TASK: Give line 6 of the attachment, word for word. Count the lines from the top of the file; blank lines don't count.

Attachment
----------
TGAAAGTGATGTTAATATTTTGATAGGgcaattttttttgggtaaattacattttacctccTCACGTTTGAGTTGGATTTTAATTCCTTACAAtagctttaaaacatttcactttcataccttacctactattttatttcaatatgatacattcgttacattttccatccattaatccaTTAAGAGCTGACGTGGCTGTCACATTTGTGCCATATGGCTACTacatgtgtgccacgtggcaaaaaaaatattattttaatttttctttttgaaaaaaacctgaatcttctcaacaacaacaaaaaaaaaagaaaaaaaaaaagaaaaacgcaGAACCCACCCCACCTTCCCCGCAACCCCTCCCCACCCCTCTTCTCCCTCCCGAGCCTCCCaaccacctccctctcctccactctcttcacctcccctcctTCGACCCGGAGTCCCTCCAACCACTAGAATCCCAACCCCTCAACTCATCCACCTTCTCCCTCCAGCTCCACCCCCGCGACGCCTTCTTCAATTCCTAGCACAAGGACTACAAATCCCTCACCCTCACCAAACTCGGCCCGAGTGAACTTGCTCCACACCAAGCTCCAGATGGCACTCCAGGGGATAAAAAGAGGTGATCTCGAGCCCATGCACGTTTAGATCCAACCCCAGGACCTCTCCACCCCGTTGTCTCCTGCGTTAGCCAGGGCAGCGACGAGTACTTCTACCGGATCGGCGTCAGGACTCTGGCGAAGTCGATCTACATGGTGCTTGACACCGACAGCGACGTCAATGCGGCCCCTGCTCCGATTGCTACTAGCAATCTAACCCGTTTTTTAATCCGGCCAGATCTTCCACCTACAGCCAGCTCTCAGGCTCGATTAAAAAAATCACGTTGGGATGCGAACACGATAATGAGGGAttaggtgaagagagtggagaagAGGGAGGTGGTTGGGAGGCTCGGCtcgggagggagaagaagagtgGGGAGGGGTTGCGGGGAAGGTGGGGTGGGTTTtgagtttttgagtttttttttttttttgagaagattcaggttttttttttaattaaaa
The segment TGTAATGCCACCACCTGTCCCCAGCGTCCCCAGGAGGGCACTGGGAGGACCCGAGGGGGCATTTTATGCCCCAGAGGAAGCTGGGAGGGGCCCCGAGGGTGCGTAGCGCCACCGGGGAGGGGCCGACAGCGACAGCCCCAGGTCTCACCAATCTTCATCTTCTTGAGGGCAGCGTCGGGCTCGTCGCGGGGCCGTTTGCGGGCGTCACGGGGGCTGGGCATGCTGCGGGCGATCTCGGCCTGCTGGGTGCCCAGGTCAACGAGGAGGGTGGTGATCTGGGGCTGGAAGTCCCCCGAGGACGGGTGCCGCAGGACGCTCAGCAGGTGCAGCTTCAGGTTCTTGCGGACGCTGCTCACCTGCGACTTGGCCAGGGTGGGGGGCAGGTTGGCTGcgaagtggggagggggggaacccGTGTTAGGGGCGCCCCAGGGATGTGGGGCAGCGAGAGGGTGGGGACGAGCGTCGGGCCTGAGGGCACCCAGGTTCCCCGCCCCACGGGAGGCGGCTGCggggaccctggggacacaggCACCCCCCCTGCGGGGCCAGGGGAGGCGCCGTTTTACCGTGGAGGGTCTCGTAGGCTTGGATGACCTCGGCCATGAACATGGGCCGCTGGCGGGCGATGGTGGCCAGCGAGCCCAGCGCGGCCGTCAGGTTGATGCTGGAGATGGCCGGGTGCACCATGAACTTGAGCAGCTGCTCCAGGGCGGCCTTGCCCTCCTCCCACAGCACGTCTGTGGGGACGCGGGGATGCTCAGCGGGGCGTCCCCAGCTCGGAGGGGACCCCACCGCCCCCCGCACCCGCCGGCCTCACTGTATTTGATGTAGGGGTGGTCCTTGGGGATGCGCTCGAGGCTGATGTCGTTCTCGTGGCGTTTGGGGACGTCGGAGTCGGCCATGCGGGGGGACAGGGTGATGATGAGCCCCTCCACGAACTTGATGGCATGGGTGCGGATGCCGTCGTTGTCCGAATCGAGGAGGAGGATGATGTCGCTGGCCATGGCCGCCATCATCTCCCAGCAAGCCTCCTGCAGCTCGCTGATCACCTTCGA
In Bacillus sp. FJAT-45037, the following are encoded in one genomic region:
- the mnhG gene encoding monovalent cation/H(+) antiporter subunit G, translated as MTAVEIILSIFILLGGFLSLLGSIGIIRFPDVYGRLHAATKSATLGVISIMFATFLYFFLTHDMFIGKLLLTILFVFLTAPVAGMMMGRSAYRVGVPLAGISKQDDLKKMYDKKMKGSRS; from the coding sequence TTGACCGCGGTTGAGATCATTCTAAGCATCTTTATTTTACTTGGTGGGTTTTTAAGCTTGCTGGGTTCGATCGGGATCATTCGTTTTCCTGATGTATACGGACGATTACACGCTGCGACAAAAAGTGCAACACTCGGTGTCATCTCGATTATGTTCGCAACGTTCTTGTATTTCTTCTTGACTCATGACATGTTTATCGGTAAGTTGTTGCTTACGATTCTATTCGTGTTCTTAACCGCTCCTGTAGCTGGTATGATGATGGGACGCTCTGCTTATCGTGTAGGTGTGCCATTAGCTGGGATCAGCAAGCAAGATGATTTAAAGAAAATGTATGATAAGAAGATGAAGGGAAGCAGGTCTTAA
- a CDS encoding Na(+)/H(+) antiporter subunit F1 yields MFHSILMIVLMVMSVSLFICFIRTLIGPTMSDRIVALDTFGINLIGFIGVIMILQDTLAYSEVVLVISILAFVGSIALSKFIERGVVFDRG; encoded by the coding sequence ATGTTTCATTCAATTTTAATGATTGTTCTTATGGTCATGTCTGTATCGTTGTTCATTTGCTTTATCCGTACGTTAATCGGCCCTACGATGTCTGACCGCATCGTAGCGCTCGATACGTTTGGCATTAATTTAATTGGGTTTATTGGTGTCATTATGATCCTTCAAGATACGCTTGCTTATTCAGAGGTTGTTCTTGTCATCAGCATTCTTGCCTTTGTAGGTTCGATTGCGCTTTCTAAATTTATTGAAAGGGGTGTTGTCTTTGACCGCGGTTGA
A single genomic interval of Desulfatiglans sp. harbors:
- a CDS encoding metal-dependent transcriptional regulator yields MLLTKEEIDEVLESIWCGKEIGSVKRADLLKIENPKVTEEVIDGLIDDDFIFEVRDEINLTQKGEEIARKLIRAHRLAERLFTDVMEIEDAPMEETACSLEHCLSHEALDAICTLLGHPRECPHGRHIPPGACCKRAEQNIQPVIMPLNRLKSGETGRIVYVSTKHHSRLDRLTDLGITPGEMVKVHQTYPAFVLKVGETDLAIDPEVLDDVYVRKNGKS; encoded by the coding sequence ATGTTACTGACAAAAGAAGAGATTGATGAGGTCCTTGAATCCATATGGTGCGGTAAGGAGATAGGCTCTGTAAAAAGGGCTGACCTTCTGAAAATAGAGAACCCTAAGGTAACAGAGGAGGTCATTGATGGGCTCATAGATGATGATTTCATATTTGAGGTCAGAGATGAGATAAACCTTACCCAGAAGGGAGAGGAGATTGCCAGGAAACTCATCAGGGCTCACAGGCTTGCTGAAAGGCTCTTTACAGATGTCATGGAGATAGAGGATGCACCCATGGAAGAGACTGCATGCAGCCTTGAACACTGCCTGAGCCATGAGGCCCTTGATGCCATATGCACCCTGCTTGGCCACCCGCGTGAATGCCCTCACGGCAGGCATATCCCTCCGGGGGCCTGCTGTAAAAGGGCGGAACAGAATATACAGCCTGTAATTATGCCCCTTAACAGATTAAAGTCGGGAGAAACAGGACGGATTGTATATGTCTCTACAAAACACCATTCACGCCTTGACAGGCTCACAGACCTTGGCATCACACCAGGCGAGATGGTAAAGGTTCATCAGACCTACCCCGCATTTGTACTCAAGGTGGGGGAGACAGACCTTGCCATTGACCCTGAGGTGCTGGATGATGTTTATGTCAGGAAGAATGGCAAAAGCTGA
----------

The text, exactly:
A single genomic interval of Desulfatiglans sp. harbors: